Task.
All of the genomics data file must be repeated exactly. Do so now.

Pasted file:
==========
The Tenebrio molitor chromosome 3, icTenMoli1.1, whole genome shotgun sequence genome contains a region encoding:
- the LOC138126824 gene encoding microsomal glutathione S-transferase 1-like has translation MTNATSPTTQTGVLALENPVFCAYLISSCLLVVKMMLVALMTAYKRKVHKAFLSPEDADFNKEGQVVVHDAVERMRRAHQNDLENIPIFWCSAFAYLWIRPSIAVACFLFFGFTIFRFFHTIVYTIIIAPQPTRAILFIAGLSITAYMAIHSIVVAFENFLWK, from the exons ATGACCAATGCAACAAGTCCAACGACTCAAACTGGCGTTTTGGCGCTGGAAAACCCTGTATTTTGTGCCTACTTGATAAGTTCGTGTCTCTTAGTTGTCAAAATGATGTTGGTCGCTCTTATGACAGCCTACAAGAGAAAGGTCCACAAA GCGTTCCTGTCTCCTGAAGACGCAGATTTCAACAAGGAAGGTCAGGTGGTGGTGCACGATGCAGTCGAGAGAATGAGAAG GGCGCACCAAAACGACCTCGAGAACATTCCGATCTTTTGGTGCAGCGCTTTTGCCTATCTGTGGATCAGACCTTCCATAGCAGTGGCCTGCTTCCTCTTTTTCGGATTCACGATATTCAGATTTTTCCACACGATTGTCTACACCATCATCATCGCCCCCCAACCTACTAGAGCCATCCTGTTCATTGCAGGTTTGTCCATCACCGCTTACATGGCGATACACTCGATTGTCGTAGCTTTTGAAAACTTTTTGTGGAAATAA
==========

The Tenebrio molitor chromosome 3, icTenMoli1.1, whole genome shotgun sequence genome contains a region encoding:
- the LOC138126824 gene encoding microsomal glutathione S-transferase 1-like has translation MTNATSPTTQTGVLALENPVFCAYLISSCLLVVKMMLVALMTAYKRKVHKAFLSPEDADFNKEGQVVVHDAVERMRRAHQNDLENIPIFWCSAFAYLWIRPSIAVACFLFFGFTIFRFFHTIVYTIIIAPQPTRAILFIAGLSITAYMAIHSIVVAFENFLWK, from the exons ATGACCAATGCAACAAGTCCAACGACTCAAACTGGCGTTTTGGCGCTGGAAAACCCTGTATTTTGTGCCTACTTGATAAGTTCGTGTCTCTTAGTTGTCAAAATGATGTTGGTCGCTCTTATGACAGCCTACAAGAGAAAGGTCCACAAA GCGTTCCTGTCTCCTGAAGACGCAGATTTCAACAAGGAAGGTCAGGTGGTGGTGCACGATGCAGTCGAGAGAATGAGAAG GGCGCACCAAAACGACCTCGAGAACATTCCGATCTTTTGGTGCAGCGCTTTTGCCTATCTGTGGATCAGACCTTCCATAGCAGTGGCCTGCTTCCTCTTTTTCGGATTCACGATATTCAGATTTTTCCACACGATTGTCTACACCATCATCATCGCCCCCCAACCTACTAGAGCCATCCTGTTCATTGCAGGTTTGTCCATCACCGCTTACATGGCGATACACTCGATTGTCGTAGCTTTTGAAAACTTTTTGTGGAAATAA